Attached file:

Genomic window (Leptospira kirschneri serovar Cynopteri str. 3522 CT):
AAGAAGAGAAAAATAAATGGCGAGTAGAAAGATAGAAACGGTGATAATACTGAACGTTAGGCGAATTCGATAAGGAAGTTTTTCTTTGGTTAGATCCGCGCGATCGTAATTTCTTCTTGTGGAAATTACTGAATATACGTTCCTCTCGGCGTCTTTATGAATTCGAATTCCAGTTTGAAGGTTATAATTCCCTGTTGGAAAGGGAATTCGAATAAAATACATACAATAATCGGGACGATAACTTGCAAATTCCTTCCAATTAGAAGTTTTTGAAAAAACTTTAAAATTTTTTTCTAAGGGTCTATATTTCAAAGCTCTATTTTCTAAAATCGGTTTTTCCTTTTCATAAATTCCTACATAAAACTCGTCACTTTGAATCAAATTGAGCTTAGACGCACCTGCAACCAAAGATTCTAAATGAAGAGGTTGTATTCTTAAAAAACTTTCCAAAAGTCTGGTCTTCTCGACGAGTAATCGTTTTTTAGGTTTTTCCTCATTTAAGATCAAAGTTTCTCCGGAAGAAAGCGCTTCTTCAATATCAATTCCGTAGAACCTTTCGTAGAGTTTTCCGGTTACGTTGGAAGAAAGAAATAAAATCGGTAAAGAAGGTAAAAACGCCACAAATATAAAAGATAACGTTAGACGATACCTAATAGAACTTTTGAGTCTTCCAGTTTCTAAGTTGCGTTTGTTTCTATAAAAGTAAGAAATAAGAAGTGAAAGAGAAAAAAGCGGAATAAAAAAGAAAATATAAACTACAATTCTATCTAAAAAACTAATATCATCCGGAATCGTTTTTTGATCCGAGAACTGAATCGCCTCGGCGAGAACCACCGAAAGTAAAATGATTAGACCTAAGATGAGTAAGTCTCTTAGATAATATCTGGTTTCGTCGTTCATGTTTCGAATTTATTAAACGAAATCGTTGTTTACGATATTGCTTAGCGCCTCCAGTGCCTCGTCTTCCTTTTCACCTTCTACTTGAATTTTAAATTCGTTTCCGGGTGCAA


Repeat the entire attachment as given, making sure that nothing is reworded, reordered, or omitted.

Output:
Genomic window (Leptospira kirschneri serovar Cynopteri str. 3522 CT):
AAGAAGAGAAAAATAAATGGCGAGTAGAAAGATAGAAACGGTGATAATACTGAACGTTAGGCGAATTCGATAAGGAAGTTTTTCTTTGGTTAGATCCGCGCGATCGTAATTTCTTCTTGTGGAAATTACTGAATATACGTTCCTCTCGGCGTCTTTATGAATTCGAATTCCAGTTTGAAGGTTATAATTCCCTGTTGGAAAGGGAATTCGAATAAAATACATACAATAATCGGGACGATAACTTGCAAATTCCTTCCAATTAGAAGTTTTTGAAAAAACTTTAAAATTTTTTTCTAAGGGTCTATATTTCAAAGCTCTATTTTCTAAAATCGGTTTTTCCTTTTCATAAATTCCTACATAAAACTCGTCACTTTGAATCAAATTGAGCTTAGACGCACCTGCAACCAAAGATTCTAAATGAAGAGGTTGTATTCTTAAAAAACTTTCCAAAAGTCTGGTCTTCTCGACGAGTAATCGTTTTTTAGGTTTTTCCTCATTTAAGATCAAAGTTTCTCCGGAAGAAAGCGCTTCTTCAATATCAATTCCGTAGAACCTTTCGTAGAGTTTTCCGGTTACGTTGGAAGAAAGAAATAAAATCGGTAAAGAAGGTAAAAACGCCACAAATATAAAAGATAACGTTAGACGATACCTAATAGAACTTTTGAGTCTTCCAGTTTCTAAGTTGCGTTTGTTTCTATAAAAGTAAGAAATAAGAAGTGAAAGAGAAAAAAGCGGAATAAAAAAGAAAATATAAACTACAATTCTATCTAAAAAACTAATATCATCCGGAATCGTTTTTTGATCCGAGAACTGAATCGCCTCGGCGAGAACCACCGAAAGTAAAATGATTAGACCTAAGATGAGTAAGTCTCTTAGATAATATCTGGTTTCGTCGTTCATGTTTCGAATTTATTAAACGAAATCGTTGTTTACGATATTGCTTAGCGCCTCCAGTGCCTCGTCTTCCTTTTCACCTTCTACTTGAATTTTAAATTCGTTTCCGGGTGCAA